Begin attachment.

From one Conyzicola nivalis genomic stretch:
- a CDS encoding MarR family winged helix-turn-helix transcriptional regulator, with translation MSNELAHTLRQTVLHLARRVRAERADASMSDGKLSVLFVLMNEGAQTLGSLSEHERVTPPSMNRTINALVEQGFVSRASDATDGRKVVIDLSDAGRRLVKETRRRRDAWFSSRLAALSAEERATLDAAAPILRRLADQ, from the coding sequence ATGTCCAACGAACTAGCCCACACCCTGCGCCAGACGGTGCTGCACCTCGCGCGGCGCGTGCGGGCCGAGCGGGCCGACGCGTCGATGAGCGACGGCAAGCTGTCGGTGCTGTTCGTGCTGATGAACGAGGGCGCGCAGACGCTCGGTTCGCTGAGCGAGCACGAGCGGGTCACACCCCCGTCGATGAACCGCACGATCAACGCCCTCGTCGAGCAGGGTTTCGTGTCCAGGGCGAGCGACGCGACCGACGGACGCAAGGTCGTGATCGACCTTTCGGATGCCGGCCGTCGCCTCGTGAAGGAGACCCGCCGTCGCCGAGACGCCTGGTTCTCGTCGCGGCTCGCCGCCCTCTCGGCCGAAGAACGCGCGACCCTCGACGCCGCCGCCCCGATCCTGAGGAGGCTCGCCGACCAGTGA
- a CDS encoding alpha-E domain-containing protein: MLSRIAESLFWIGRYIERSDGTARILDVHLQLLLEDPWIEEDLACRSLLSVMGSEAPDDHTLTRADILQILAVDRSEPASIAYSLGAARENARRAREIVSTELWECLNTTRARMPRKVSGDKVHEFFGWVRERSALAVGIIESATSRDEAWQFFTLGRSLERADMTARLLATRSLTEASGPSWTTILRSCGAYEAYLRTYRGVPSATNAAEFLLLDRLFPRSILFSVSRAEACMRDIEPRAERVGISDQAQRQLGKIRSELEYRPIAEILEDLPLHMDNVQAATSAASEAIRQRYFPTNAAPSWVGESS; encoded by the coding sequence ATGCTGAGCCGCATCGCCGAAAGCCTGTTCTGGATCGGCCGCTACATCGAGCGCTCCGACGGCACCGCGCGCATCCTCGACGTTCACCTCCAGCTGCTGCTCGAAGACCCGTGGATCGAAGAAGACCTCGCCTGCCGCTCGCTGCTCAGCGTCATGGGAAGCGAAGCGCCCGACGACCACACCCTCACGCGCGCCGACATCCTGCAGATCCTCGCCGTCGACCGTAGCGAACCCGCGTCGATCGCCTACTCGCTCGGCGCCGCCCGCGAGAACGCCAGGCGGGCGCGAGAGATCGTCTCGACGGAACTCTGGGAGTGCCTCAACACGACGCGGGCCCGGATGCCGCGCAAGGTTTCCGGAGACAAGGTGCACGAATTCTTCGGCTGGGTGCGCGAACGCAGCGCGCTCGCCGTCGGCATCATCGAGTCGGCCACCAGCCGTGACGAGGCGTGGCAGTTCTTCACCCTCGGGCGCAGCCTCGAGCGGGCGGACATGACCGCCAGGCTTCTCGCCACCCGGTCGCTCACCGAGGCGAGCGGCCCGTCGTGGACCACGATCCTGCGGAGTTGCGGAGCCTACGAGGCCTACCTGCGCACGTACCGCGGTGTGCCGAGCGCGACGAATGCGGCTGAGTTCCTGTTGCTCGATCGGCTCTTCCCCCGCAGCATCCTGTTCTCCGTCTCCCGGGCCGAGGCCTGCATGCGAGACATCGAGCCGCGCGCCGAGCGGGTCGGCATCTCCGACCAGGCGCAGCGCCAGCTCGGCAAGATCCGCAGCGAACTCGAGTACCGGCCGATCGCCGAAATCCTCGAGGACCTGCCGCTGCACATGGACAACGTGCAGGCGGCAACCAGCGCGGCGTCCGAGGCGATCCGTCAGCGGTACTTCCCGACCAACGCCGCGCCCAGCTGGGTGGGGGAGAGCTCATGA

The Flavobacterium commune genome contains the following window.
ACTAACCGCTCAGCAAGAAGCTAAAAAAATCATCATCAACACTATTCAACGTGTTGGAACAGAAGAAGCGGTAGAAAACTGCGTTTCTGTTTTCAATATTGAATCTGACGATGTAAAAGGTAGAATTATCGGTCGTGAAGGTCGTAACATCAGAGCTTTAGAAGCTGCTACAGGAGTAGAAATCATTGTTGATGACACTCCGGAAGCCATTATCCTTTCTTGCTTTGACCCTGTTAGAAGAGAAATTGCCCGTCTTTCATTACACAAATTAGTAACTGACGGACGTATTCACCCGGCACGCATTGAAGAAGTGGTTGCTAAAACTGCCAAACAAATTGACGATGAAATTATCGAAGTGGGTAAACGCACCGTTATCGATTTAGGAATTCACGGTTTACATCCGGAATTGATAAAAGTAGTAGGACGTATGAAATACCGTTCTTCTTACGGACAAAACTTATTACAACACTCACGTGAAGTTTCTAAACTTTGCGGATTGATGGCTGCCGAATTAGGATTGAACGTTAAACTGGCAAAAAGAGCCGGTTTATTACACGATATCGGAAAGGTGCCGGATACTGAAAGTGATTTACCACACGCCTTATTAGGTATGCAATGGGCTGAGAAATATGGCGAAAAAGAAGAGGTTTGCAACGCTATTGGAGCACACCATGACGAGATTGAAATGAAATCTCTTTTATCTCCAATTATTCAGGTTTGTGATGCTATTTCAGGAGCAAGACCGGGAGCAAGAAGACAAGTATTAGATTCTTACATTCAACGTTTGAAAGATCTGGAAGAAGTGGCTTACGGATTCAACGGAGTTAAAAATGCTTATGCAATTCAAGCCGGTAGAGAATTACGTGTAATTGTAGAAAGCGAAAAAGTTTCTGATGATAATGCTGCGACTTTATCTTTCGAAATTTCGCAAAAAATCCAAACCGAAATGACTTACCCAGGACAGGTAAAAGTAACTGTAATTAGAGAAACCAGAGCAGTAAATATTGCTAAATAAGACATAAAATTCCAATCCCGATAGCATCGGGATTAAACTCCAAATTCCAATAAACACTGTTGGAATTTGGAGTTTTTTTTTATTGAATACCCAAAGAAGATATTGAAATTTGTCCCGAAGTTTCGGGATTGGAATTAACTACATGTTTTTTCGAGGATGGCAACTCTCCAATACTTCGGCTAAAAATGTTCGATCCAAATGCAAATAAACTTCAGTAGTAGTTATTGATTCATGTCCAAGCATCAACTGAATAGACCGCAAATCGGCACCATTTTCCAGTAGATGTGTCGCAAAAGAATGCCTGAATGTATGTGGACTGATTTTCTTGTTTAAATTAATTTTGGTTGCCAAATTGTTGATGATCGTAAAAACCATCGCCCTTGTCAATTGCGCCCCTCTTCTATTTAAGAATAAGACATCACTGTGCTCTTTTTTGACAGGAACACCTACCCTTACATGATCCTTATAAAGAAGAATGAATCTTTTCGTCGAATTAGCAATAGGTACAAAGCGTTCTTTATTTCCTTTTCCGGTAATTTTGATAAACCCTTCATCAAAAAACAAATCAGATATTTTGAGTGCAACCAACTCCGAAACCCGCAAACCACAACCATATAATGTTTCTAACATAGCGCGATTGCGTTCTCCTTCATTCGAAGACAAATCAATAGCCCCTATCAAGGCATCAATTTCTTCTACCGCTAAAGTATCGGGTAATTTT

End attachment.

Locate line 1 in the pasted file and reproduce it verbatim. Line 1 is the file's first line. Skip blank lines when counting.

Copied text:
From one Conyzicola nivalis genomic stretch: